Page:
*If* all A’s are Letters.
*And* all letters make words.
*Then* all A’s make words.

Are all A’s letters? When are they? When are they not? Do all letters make words? Do letters make anything else? Are there any other explanations for words?

If I suggested that A + B = C, would that not confuse the above statement? Are A, B & C words? Surely A’s are letters, and letters make words, therefore A is a word yes? What about B? And C? Do they represent words here?

I am a proponent of Occam’s Razor. BUT, only when the information fits and is verifiable. Otherwise statements along the lines of “god did it” would be fit under Occam’s Razor. ‘Magic’ is a simple answer, and it works based on the rules (or the lack thereof) that magic works under; anything is possible. Which is hogwash.

So when someone infers a basic assumption on complex problems, such as; Men can Stop Rape. I wonder to myself, but not all men rape… and not all rapists are men. Based on this, I must reject the assumed premise underlining the inference behind the statement that men can stop Rape. From a simplistic perspective, Women can Stop Rape. It maintains the simple perspective while adjusting the premise, or not. Women can still stop Rape, just in different ways.

The inference is that men commit rape. Is such a simple statement logical accurate? Yes, but it’s incomplete. Similarly, the statement that women commit rape is also logically sound; but equally incomplete. Maintaining simplicity in explanation can create its own problems. So Occam’s Razor is used fallaciously.

If we really want a simple solution, stop drinking. According to the U.S. Bureau of Justice, 47% of the rapes involve alcohol consumption by *both* parties. A simple solution to potentially cut nearly half the rates in half right? (Could have als prevent 32% of traffic fatalities) Well… how did prohibition work for us last time? Even simple and obvious solutions have complex problems. And they don’t really address the primary issues; was alcohol even really a factor? Considering that the remaining 53% didn’t use alcohol.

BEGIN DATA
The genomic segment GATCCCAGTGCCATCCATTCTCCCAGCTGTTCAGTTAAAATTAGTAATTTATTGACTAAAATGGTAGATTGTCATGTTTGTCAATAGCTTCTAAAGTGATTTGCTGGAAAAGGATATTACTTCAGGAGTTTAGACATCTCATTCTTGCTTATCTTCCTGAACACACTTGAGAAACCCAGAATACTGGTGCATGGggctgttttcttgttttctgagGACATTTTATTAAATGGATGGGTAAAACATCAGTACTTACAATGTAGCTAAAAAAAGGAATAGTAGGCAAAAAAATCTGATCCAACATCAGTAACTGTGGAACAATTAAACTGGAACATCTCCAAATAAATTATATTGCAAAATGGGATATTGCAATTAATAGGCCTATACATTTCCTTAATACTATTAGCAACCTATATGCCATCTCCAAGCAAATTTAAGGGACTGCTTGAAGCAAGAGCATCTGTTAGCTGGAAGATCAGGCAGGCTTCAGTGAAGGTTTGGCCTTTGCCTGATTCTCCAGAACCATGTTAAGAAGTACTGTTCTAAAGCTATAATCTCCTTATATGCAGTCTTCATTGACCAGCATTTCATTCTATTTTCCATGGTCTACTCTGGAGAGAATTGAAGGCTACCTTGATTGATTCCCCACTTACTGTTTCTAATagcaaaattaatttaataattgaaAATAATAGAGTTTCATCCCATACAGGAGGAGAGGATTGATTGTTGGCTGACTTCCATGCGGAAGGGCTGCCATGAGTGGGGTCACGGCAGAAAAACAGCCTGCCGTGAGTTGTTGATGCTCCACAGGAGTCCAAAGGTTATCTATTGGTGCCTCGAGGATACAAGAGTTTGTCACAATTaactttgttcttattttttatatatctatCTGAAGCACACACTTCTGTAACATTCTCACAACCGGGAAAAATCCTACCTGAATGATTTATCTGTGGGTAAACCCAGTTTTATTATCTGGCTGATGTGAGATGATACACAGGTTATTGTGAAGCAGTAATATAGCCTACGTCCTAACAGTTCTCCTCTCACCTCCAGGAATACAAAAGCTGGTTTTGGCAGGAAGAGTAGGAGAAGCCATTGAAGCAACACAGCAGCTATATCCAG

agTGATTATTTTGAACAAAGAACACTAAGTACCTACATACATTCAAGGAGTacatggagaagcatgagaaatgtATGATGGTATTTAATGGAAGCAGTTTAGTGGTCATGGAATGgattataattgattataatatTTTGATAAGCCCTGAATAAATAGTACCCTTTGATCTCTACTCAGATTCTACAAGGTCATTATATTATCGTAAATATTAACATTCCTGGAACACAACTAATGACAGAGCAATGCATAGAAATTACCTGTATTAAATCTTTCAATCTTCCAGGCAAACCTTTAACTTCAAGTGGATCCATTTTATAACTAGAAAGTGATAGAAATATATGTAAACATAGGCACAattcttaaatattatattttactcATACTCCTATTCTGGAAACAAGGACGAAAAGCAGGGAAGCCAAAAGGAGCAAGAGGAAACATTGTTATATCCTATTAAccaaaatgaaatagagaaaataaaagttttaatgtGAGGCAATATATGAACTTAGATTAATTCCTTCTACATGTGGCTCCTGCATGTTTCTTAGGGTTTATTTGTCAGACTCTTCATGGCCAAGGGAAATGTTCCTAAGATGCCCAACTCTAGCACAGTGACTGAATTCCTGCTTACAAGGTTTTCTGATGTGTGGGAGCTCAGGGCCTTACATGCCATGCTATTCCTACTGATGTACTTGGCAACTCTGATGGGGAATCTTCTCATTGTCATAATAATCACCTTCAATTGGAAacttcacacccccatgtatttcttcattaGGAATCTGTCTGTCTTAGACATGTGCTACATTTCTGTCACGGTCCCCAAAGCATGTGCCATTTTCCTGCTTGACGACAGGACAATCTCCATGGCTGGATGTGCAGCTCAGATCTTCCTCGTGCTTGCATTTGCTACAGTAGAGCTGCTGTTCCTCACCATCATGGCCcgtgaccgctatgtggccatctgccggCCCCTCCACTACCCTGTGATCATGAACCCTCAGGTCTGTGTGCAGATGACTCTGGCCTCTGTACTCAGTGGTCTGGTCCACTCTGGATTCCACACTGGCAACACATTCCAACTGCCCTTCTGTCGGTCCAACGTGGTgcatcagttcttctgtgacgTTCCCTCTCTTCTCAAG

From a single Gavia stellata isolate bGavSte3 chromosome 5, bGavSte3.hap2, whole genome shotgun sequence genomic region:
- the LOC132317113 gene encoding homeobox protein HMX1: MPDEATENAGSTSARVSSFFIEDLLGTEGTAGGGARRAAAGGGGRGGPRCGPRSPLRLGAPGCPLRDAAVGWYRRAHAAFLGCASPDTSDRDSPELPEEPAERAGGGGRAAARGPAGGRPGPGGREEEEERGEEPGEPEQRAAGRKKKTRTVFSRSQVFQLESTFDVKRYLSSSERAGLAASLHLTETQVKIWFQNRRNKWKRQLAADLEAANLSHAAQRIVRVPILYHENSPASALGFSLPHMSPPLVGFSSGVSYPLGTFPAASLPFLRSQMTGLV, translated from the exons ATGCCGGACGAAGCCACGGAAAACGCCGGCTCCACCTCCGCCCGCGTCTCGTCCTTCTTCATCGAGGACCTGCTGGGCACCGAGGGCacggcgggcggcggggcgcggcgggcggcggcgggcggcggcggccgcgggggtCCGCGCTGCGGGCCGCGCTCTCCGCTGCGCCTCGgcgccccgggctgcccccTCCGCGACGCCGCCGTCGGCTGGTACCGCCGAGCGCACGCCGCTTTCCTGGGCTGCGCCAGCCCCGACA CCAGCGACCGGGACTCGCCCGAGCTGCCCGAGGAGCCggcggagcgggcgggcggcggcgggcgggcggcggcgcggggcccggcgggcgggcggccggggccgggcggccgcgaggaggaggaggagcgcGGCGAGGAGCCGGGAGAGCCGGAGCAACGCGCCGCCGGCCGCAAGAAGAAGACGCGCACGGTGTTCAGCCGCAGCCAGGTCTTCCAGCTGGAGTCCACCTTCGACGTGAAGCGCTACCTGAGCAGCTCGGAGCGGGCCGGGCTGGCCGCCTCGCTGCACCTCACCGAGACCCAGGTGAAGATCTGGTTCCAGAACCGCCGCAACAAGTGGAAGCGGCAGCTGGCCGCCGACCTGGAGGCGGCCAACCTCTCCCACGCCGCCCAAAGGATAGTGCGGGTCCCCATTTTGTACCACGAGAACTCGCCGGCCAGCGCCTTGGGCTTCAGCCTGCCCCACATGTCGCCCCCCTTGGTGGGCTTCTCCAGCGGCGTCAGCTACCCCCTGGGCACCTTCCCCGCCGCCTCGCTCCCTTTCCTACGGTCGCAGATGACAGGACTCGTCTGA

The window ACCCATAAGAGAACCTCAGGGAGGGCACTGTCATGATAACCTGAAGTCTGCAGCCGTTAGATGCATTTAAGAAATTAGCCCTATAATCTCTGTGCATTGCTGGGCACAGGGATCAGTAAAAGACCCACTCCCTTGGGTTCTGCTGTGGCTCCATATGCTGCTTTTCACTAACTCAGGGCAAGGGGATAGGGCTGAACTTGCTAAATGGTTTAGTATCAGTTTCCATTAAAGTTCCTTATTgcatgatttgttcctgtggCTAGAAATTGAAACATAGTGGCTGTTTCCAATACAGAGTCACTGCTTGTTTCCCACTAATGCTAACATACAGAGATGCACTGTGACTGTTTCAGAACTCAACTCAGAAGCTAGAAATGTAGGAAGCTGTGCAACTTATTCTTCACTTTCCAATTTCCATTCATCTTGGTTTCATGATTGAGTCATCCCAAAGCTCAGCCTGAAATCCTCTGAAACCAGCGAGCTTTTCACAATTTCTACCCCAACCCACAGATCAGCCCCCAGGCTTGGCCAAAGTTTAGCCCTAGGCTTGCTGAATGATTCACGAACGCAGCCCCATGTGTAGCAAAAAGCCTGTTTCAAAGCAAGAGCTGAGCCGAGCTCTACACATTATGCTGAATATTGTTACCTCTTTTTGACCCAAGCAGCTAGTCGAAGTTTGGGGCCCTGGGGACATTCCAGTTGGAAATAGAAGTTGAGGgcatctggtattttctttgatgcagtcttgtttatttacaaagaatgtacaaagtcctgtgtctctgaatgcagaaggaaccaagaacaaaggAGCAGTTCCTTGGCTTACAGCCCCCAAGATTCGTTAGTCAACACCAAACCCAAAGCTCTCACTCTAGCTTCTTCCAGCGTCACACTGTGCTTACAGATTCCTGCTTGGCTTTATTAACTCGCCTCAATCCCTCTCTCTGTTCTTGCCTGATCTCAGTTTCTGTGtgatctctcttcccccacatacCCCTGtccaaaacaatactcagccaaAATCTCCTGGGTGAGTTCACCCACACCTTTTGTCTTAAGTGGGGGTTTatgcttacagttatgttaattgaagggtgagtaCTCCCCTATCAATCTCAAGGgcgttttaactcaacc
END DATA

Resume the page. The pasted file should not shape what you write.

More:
Rape Culture is merely a colloquialism that describes a society that has a problem with Rape. And we undeniably do. As a society we admit that, and we take steps to correct it. We make Rape a crime, we educate our youth to treat others with respect and we joke about it to show we are not afraid of the issue. So when someone comes along and screams; “We live in a Rape Culture! Teach Men not to Rape!” I wonder how they can reach “gargamel” as an answer for what does 2 + 3 =?

Luckily, I’m happy to report that the crime rates have been steadily declining for quite some time. Certainly long before the likes of “Rape Culture” and correlating rhetoric gained any meaningful circulation. Being roughly 4% in 1990 and down to 3.67% (Care of FBI’s Uniform Crime Reporting (UCR) Program). That’s a little over 21,000 women per year less (sorry guys, statistics regarding men are still hard to come by, but we’re getting there).

Now the reasons for that can be, and are, quite complex. Potentially a mix of progressive policies coupled with expanded education and a side of women’s liberation sprinkled with social and sexual revolutions. Sadly we’ll never know for sure what all the factors are. Some will infer that there specific political cause is the source of change. But correlations are not causations. I could equally cite the advent of internet porn as a cause for the drop of sexual crime rates. Because, and here’s a quote mining gem for the easily offended… less women are raped the more women are willingly have sex. Can’t wait to see that get twisted.

Here’s the point; an education needs to go beyond convenient methods to get from premise A to conclusion B. Professors can be, and often are, wrong about many things. Someone who claims authority behind intellectually sound political positions needs to be able to provide evidence for peer review. If your positions cannot withstand critical deconstruction, then they are not accurate and will be rejected as unsound. And of course, if someone provides an equally, if not more accurate, explanation regarding your premise and conclusion, you must be willing to accommodate that possibility into your position. It doesn’t mean you have to abandon your work (unless it’s absolute shit), but that you need to accept that it isn’t the only one.

I get it, I really do. A’s are letters, and letters make words. It makes sense and it’s sound. But it’s incomplete. And until you accept that, your understanding will always fall short and you’ll never be able to fully articulate your position, nor create accurate repairs to the broken system. Otherwise you’re just talking magic, in which, ironically, anything is possible.